ROCK FALLS – A Rock Falls alderman has filed a formal complaint with the state against a carnival operator after, he said, his 5-year-old daughter almost fell from a ride Sept. 21 at the St. Mary’s School Centennial Carnival on the Rock Falls riverfront.
John Watts, who represents Ward 4, filed the complaint Sept. 23 with the Illinois Department of Labor’s Amusement Ride and Public Safety Division. A Freedom of Information Act request showed it was the only complaint from the past 5 years on file against the Peoria-based Wilsons Family Show.
According to Watts, his 5-year-old daughter and her 10-year-old sister were riding the Orbiter, a ride whose center spins riders in one direction as cars attached to the center spin riders in the opposite direction, and Sophie began to slip under the restraint bar.
Kevin Wilson, owner of Wilsons Family Show, said the girl was slouching in her seat, not falling from the ride, and the operator stopped the ride when he noticed it, which is the company’s policy.
Watts, however, said that the restraint bar was at his daughter’s chest and she was “clinging to it” while her sister was grabbing her. He said he yelled to the ride operator, who then saw what was happening and motioned for the ride to stop.
Wilson said his operator noticed the situation and stopped the ride as soon as possible. Immediately halting that kind of ride can be dangerous to the riders and the machinery, he said.
Wilsons Family Show does safety checks of its rides every day of a carnival, Wilson said, and the ride in question was last looked at by a state inspector the week before the incident. There was “no evidence that anything malfunctioned,” he said.
The Department of Labor’s investigation can involve re-inspecting a ride, reviewing operator or company records, and taking witnesses’ statements, said Anjali Julka, a department spokeswoman.
In an email from the Department of Labor, Watts was told:
“The investigation into this company will likely be on-going until next spring due to the fact that the company is now out of state. The Department will continue to investigate the training records of the individual operator in question that night and to ensure that they have the proper posted height requirements for the ride.”
The company is currently in Florida, where it often travels during colder months in the Midwest, Wilson said.
If the state determines Wilsons Family Show was somehow at fault, it will file a report, but can’t directly fine the company, said Division Manager Ryan Culton, adding that the report could be used in a civil lawsuit.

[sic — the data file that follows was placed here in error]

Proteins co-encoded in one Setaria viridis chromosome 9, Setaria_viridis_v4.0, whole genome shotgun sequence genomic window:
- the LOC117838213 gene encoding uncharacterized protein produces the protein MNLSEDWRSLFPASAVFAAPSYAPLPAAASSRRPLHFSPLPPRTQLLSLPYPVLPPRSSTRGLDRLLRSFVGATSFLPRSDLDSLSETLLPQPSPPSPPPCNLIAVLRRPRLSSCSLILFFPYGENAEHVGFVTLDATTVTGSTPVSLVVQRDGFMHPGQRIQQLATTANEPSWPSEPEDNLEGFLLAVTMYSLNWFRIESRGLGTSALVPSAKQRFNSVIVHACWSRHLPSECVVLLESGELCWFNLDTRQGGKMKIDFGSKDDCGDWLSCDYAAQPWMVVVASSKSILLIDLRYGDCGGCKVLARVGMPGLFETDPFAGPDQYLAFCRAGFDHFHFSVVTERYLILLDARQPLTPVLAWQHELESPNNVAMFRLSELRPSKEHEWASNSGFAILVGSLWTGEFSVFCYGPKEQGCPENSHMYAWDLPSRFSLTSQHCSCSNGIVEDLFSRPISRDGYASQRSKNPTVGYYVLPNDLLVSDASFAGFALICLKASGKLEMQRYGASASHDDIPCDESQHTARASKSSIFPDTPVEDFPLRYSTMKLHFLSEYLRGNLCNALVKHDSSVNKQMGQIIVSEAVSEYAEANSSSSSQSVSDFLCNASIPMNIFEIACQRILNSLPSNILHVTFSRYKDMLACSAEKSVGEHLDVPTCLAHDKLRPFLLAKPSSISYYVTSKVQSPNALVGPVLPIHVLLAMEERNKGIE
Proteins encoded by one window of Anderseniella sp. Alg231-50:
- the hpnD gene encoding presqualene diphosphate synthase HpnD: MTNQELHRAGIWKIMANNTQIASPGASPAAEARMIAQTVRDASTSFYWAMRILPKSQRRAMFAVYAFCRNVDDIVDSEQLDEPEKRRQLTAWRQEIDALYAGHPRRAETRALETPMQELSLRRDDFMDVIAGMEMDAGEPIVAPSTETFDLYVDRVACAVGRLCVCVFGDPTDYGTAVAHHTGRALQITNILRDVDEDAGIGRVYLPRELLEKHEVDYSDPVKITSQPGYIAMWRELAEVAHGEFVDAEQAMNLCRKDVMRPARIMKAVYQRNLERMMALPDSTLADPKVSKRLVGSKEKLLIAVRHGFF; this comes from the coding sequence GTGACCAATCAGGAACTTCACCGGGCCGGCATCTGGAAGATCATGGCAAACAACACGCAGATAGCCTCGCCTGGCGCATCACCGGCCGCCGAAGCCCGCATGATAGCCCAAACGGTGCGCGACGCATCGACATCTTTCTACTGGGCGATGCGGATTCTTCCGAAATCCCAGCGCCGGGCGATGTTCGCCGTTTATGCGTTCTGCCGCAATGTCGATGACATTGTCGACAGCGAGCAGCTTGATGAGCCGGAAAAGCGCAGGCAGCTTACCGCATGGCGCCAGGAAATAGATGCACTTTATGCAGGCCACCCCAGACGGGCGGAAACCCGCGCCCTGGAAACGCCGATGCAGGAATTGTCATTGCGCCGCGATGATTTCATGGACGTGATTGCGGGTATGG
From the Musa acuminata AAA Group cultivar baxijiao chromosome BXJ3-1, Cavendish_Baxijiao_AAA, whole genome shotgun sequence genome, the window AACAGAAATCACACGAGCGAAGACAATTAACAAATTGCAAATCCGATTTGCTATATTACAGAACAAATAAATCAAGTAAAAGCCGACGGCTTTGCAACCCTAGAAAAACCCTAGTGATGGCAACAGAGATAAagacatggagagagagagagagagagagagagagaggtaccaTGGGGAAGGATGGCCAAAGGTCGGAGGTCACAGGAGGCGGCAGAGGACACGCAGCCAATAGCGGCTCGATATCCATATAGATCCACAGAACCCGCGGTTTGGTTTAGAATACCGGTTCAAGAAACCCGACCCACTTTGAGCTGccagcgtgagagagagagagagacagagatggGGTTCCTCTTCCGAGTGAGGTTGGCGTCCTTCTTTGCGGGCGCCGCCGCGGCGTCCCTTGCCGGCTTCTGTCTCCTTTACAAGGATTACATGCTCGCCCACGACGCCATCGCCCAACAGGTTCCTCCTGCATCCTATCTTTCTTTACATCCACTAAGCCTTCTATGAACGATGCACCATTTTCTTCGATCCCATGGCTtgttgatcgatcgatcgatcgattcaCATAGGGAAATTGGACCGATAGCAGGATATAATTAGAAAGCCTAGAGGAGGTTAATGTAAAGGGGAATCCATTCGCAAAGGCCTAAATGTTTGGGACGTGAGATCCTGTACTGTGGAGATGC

Watts said he hasn’t considered filing a lawsuit.
When investigating the formal complaints, Culton said “it’s hard to make a lot of determination about what happened and what didn’t,” unless there is video or law enforcement witnesses to the incident.
The Department of Labor can only issue a monetary penalty against a company for operating a ride without a permit, Culton said. But it does issue a “stop operation order” if a ride is determined to be unsafe.
Both Watts and Wilson agree that their discussion after the incident became heated, but they don’t agree on who first became angry and started yelling. Neither party said the confrontation became physical.
The rides have no age restrictions, only height requirements that come from the manufacturer, Wilson said. He said that although Watts’ 5-year-old met the 48-inch height requirement, Watts should not have let her on the ride, which Wilson described as “an extreme adult ride.”
“She shouldn’t have been on the ride,” Wilson said. “She did make the height requirement. As a parent, he should have said, ‘No.’”
Watts said he hopes Wilsons Family Show re-evaluates its protocol for similar situations in the future and looks at height requirements for rides. He also wants parents to be aware of their role.
“I’m hoping just to make parents more aware that even if you put your child on the ride and they meet the requirements, that you still have to be mindful of their safety,” he said.
Wilson said rides are stopped for slouching riders or riders trying to stand up “maybe 30 times” at state fairs. He defended the actions his employees took.
“I wouldn’t have changed a thing,” Wilson said. “My guys did things by the books.”